Insights from a Man's Perspective – Black Men's Jealousy
Some critics might argue that jealousy is bred from a lack of trust. Yet, we can also contend that many critics display a degree of jealousy. Take this comment: "It is hard to believe that he would want to associate himself with a book so intellectually weak, so ugly linguistically and so obviously animated, to no good reason, by rank jealousy of a fellow academic," wrote the Harvard law professor Randall Kennedy in a famously critical review of a book in 1993.
But such furious debate about what jealousy is one matter, how we deal with one another as men is another. In many ways I continue to have hope but am disappointed that, as black men, we continue to be unable to reconcile our differences and come together.
It's sad that guys illustrate to our women so many shortcomings in character. Sure, we all know that guys tend to be competitive. It is well known that in reality competition doesn't create character--it exposes it. So, does this further underscore our lack of progress?
Many women will tell you how men come at them. They try to instill their reputation on them along with their conquest. They shower them with their image as seen by others, what they have and the women they have conquered. Have we forgotten that reputation is what the world thinks a man is; character is who he really is.
Psychotherapist Philip Hodson, "Jealous Men Who Love Too Much" writes that morbid jealousy is twice as common among men than women and according to Consultant Psychiatrist Dr. Colin Wilson, the basic internal dialogue runs: "I'm useless – no one would want to be with me – she'd be stupid to be with me – I don't want to be with someone who is stupid and if she's not stupid then she must be deceiving me", and usually results in progressive paranoia.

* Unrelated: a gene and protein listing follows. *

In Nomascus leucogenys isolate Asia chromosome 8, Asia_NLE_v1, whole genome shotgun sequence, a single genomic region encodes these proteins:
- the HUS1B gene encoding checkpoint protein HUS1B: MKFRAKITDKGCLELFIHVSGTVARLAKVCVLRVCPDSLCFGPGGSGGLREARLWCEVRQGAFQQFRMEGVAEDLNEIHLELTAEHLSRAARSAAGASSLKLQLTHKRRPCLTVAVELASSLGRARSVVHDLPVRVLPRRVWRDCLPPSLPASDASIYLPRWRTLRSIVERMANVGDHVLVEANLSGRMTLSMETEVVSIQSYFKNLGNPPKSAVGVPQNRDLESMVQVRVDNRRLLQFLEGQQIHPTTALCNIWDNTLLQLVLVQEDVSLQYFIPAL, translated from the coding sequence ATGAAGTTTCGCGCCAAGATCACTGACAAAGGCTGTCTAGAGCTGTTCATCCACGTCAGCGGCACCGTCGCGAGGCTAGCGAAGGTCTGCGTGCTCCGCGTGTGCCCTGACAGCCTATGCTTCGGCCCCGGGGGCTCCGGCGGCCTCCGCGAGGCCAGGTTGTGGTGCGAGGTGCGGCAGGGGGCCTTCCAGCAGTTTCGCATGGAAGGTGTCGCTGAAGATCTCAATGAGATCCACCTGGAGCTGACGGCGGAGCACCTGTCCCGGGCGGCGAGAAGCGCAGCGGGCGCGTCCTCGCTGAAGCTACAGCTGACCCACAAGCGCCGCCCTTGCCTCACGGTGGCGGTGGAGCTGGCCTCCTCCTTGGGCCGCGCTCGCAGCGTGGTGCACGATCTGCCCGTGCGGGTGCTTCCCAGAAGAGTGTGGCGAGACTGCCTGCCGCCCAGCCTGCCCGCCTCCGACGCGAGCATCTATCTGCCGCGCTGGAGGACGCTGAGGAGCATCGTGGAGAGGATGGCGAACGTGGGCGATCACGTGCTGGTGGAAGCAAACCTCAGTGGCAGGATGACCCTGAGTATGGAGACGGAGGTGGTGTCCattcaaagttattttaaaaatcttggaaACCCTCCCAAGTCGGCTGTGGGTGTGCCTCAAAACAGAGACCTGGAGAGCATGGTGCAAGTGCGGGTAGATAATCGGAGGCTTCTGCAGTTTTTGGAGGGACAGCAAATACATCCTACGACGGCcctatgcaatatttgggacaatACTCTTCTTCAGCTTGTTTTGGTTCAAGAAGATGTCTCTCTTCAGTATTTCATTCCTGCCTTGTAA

But jealousy towards other men among black males runs high. Consider this recent article found in the Huffington Post. The number of young black men and teenagers who either killed or were killed in shootings has risen at an alarming rate since 2000. The study, released by criminologists at Northeastern University in Boston, comes as FBI data is showing that murders have leveled off nationwide. Not so for black teens, the youngest of whom saw dramatic increases in shooting deaths, the Northeastern report concluded.
Last year, for example, 426 black males between the ages of 14 and 17 were killed in gun crimes, the study shows. That marked a 40 percent increase from 2000. Similarly, an estimated 964 in the same age group committed fatal shootings in 2007 a 38 percent increase from seven years earlier. The number of offenders is estimated because not all crimes are reported, said Northeastern criminologist James Alan Fox, who co-authored the study.
The truth of the matter is black kids are killing each other at an alarming rate. This is fueling the hatred and insane jealousy of each other that too often is over petty issues. But don't be fooled that it is just the black youth so pitted in jealousy among one another. It's also black men.
Look at these statistics. From The Color of Crime, "Race, Crime and Justice in America, Second, Expanded Edition, 2005
We have heard all the arguments; society has been unfair, too many broken homes, we need reparation, our manhood is always questioned. At some point we must look within. It's interesting that men always talk about their manhood and protecting their manhood. It's funny you never hear women talking about their womanhood.
Freud counts jealousy among the emotional states and in doing so makes it parallel to grief. While we as black men can be emotional about our manhood my contention is that if you want to be a better man, simply become a better person. At some point, we as black men, must be accountable to ourselves, our sense of character and integrity.
We must take the time to embark on what will serve all and not just one. When we stand around and criticize another black man, when we beat our women because we are jealous while we cheat on them or when we do cowardly acts of violence taking what we don't have from others has nothing to do with manhood. Yes, I'm disappointed that we as black men fail to see that jealousy is something that we do not want as our legacy.
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